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Executive pay at Amadeus, Sabre, and Travelport is about the same, even though company performance has recently varied. It's unclear how much of that discrepancy can be chalked up to differing norms and taxes in the countries where the firms are based.

Three of largest travel tech and distribution companies  — Amadeus, Sabre, and Travelport — say they link their CEOs’ money-making opportunities to their business performance.

Yet the performance of the three companies has lately diverged, while the executive pay has remained comparable.

A look at CEO compensation at these companies shows that the bosses have all earned about the same in recent years, excluding temporary boosts when Sabre and Travelport emulated Amadeus and went public.

For example, prior to its 2014 IPO, Travelport boss Gordon Wilson received an equity award of $8.3 million with performance-based vesting that was granted in the run-up to the debut on the public markets to encourage a smooth ride.

In the three years since, Wilson has seen his total compensation otherwise remain about the same as his peers, despite overseeing his company’s smaller gains in revenue and net income.

For instance, in 2016, Travelport had mere 6 percent increase in revenue, a percentage gain that was roughly half of what its peer companies turned in. (See charts, below.)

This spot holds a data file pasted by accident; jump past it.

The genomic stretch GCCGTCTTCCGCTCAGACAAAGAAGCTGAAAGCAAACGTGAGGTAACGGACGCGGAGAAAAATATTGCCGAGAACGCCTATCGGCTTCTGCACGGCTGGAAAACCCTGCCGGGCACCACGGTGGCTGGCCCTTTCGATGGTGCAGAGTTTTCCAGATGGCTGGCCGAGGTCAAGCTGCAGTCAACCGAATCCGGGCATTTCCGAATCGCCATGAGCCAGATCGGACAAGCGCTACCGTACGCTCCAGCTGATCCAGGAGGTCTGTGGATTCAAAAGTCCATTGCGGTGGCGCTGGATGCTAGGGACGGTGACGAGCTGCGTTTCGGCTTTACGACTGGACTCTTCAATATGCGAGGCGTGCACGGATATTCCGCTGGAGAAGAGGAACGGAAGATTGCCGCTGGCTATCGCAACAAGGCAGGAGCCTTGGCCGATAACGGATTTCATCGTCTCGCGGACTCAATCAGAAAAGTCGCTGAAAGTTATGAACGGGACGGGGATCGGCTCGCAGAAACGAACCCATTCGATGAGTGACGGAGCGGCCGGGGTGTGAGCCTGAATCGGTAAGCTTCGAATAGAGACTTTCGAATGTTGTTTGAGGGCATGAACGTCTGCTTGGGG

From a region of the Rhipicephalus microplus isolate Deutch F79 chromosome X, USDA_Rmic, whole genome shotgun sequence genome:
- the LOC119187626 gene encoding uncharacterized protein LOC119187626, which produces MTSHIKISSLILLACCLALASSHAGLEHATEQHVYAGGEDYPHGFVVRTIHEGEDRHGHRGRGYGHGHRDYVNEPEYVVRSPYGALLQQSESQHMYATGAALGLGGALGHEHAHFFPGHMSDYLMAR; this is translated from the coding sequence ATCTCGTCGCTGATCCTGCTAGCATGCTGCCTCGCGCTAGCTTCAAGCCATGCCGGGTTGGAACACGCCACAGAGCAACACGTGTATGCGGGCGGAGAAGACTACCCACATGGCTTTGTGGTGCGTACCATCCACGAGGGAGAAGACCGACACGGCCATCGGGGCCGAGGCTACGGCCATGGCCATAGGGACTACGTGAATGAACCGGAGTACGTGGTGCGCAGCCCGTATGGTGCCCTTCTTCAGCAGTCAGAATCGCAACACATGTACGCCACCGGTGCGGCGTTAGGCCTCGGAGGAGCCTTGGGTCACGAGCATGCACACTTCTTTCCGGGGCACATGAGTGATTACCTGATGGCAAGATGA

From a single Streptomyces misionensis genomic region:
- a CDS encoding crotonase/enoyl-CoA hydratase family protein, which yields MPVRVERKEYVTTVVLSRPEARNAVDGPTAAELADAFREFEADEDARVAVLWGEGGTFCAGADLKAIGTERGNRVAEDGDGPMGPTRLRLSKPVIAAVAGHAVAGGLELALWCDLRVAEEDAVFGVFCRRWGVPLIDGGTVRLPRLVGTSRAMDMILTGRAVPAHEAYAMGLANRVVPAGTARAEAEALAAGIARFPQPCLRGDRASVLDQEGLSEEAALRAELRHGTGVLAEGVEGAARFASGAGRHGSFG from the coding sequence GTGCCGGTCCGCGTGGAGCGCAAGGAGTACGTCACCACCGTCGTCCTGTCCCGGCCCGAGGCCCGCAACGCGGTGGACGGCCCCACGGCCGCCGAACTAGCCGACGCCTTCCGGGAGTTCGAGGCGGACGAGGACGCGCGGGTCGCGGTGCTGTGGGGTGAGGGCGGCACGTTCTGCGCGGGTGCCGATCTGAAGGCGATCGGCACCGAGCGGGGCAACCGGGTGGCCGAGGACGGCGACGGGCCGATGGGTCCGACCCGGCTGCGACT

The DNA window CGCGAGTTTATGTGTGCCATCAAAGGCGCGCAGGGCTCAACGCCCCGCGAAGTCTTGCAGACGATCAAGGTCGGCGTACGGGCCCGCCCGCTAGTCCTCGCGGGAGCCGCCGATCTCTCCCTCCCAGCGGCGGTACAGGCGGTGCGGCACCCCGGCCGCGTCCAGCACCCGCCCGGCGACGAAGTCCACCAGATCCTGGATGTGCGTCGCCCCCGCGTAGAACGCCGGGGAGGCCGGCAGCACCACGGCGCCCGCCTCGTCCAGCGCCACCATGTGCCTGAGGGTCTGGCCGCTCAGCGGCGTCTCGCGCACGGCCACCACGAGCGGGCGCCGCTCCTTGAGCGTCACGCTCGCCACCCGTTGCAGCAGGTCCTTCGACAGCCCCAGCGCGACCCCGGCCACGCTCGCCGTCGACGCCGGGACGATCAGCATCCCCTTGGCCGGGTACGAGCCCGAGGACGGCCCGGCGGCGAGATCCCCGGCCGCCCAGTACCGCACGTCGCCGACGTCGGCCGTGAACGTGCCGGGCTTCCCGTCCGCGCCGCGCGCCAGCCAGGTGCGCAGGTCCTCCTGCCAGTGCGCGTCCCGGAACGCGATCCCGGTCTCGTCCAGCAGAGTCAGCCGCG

Similarly, the market capitalization of Travelport is roughly a tenth of that of Amadeus, even though the executive pay package is about the same for the CEOs at the two companies.

The pattern holds in past years, too.

The company responds that its compensation committee looks at other factors besides the metrics mentioned above, and that its compensation process has been rated as high-quality by Institutional Shareholder Services, a UK-based proxy adviser. The 2014 share award reflected seven years of work by Wilson, it also notes.

Another explanation for the discrepancy among CEO total pay packages may be due to differences in the tax policies and the norms of the countries where the businesses are headquartered.

2016 CEO Compensation at Travelport, Sabre, and Amadeus

CEO & Company (2016) Salary Bonus Stock Awards Option Awards Incentive Plan Change in Pension Value All Other Total Compensation 2016
Gordon Wilson, Travelport $679,690 none $3,074,996 $1,025,000 $876,800 n/a $157,284 $5,813,770
Tom Klein, Sabre $975,000 none $4,139,126 $860,891 $876,330 $30,600 $28,524 $6,910,471
Luis Maroto, Amadeus $970,400 $1,304,000 $3,192,000 n/a n/a n/a $352,000 $5,818,400

Note: Maroto was paid in euros, conversion made as of May 19, 2017
Note: Wilson was paid in pounds, conversion made as of December 31, 2016

2016 Revenue and Profit at Three Travel Tech Companies

Company Revenue % Change Net Income % Change
Amadeus $5.0 billion* 14% $1,020 million* 21%
Sabre $3.373 billion 14% $242.6 million -55%*
Travelport $2.35 billion 6% $15 million -25%

Note: For Amadeus euro were converted to dollars at May 19, 2017 exchange rates.
*This steep decline partly reflects the one-off loss of income from the sale of Travelocity.
Source: Financial filings.

Revenue and Profits at 3 Travel Tech Firms in 2015

Company Revenue % Change
Net Income % Change
Amadeus $4.38 billion* 14.0% $769 million* 8.5%
Sabre $2.96 billion 12.5% $545 million 33%
Travelport $2.21 billion 3.0% $20 million -78.0%*

*Note: For Amadeus euro were converted to dollars at 5/19/2017 exchange rates.
*This steep decline partly reflects a one-off 2014 gain from the sale of Orbitz stock.
Source: Financial filings